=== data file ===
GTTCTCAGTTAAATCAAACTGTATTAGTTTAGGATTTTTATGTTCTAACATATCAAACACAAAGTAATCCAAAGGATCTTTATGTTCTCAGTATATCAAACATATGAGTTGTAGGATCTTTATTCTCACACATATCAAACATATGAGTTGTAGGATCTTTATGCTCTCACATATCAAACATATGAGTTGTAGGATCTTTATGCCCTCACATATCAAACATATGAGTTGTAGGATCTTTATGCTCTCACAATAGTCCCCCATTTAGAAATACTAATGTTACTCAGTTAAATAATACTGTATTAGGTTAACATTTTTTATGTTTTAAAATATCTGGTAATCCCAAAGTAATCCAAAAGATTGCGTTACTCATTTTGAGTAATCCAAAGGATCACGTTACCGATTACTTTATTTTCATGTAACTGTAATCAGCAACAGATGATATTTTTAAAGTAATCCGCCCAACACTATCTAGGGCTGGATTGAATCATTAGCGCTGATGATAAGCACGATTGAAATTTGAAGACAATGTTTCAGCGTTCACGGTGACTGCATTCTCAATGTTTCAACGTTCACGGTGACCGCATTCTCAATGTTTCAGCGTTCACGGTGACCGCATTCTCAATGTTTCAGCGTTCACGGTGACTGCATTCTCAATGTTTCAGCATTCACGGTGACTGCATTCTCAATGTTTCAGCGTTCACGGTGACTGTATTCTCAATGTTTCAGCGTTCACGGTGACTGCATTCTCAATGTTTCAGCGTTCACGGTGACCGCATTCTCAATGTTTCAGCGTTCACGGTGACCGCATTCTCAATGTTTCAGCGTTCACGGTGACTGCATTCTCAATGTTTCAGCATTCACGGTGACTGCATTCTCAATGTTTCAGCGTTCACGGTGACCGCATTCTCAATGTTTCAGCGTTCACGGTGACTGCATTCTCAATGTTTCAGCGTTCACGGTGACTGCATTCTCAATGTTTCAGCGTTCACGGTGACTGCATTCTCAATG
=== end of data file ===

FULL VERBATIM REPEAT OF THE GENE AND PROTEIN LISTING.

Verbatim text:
GTTCTCAGTTAAATCAAACTGTATTAGTTTAGGATTTTTATGTTCTAACATATCAAACACAAAGTAATCCAAAGGATCTTTATGTTCTCAGTATATCAAACATATGAGTTGTAGGATCTTTATTCTCACACATATCAAACATATGAGTTGTAGGATCTTTATGCTCTCACATATCAAACATATGAGTTGTAGGATCTTTATGCCCTCACATATCAAACATATGAGTTGTAGGATCTTTATGCTCTCACAATAGTCCCCCATTTAGAAATACTAATGTTACTCAGTTAAATAATACTGTATTAGGTTAACATTTTTTATGTTTTAAAATATCTGGTAATCCCAAAGTAATCCAAAAGATTGCGTTACTCATTTTGAGTAATCCAAAGGATCACGTTACCGATTACTTTATTTTCATGTAACTGTAATCAGCAACAGATGATATTTTTAAAGTAATCCGCCCAACACTATCTAGGGCTGGATTGAATCATTAGCGCTGATGATAAGCACGATTGAAATTTGAAGACAATGTTTCAGCGTTCACGGTGACTGCATTCTCAATGTTTCAACGTTCACGGTGACCGCATTCTCAATGTTTCAGCGTTCACGGTGACCGCATTCTCAATGTTTCAGCGTTCACGGTGACTGCATTCTCAATGTTTCAGCATTCACGGTGACTGCATTCTCAATGTTTCAGCGTTCACGGTGACTGTATTCTCAATGTTTCAGCGTTCACGGTGACTGCATTCTCAATGTTTCAGCGTTCACGGTGACCGCATTCTCAATGTTTCAGCGTTCACGGTGACCGCATTCTCAATGTTTCAGCGTTCACGGTGACTGCATTCTCAATGTTTCAGCATTCACGGTGACTGCATTCTCAATGTTTCAGCGTTCACGGTGACCGCATTCTCAATGTTTCAGCGTTCACGGTGACTGCATTCTCAATGTTTCAGCGTTCACGGTGACTGCATTCTCAATGTTTCAGCGTTCACGGTGACTGCATTCTCAATG